Wednesday, 22 February 2006

Passes and Conductors

Lots of people get on a buses and show the driver a pass. Bus passes were invented shortly after conductors hit the road. Back in the good old days, you got on a bus and went and sat down and waited for the conductor to turn up and ask you for your fare. Then some bright spark decided that it would be more economical if the driver asked for your fare when you got on. Saves money paying the conductor. The big problem with this idea is that it now takes 60% longer to travel the same distance so it costs only slightly less per journey than it used to as it takes longer so you have to pay the driver more because the same journey takes longer but the driver is still being paid an hourly rate. The second problem is the bus spend more time at each bus stop blocking the road while he is collecting the fares. So passes were invented. You buy a weekly pass and show the driver when you get on. Saves time finding the money, paying the fare collecting your ticket and change. It didn't take long for some passengers to notice that when the driver is driving and collection fares he wasn't really noticing that they weren't getting of when they should. Or even that the pass was valid. So if you travel you could, if you were that way inclined get away with murder; or at least with not paying the correct fare. Or even any fare. Passe should make things got quicker but now I am spending so much time checking them because so many of them are invalid.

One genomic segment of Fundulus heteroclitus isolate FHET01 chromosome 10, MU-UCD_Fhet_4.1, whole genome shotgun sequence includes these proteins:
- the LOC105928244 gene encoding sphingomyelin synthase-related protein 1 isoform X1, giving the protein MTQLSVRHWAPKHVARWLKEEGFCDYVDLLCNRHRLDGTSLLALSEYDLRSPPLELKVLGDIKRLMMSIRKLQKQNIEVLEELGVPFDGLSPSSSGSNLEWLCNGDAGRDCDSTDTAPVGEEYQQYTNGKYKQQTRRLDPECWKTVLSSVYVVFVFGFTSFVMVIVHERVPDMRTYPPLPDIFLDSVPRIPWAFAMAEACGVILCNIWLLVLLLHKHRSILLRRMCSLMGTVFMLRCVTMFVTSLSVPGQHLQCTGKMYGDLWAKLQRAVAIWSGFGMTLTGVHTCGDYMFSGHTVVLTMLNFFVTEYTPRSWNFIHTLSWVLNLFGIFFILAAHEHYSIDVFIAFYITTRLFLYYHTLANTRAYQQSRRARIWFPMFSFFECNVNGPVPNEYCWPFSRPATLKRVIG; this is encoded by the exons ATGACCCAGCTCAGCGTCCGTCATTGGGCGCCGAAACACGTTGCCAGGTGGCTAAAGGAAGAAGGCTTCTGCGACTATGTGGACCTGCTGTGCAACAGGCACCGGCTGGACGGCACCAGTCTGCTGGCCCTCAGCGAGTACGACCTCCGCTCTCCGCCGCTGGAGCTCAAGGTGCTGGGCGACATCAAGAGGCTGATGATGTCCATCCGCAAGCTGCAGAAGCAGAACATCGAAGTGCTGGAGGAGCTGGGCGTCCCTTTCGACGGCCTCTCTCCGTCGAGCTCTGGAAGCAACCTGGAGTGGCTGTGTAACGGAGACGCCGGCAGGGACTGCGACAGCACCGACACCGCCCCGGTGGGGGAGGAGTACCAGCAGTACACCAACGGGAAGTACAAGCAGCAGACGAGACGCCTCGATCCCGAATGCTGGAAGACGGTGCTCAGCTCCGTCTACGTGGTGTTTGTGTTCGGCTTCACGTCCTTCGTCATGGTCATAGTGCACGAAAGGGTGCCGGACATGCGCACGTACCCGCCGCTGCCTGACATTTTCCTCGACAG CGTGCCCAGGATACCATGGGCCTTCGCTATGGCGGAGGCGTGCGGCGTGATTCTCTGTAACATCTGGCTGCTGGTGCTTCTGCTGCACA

To day someone got on with a pass that was over a month out of date. He was most upset when I noticed and took the pass off him and made him pay. But this was just one pass. When you are busy driving and trying to collect fares and notice who is over riding plus all the other things that go on in and around the bus you just don't have the time you need to check every thing that needs watching. That is what Inspectors are for. To get on buses and look at tickets and passes to check they are valid. Shame it doesn't seem to happen very often.

3 comments:

SaneScientist said...

I confess I inadvertantly got on the bus with a weekly pass one day out of date last week. To my credit, I remembered it was due for renewal as I sat down and bought a new one as I got on the next bus. Thus, there was no net gain in "free" travel.

Being british, the fear of being embarrassed by the driver is my motivating factor to ensuring that my pass is up to date!

jonno said...

Never thought you would be one to travel on a bus without a valid ticket mr busboy sane.

Anonymous said...

School kids are just as bad. In Lincolnshire they get a bus pass for a particular bus company. Quite often, they'll try and use their pass on a bus from a different company because their mates are on that bus. The problem with that is that quite often, the council will issue the exact number of passes for the number of seats on the bus - therefore if you let kids on with passes issued for other buses, you end up with standing passengers, and if you're driving a coach, that is just not allowed, as no coach I've driven has provision for standing passengers.

These kids did get the hump every time I kicked 'em off to get their proper bus!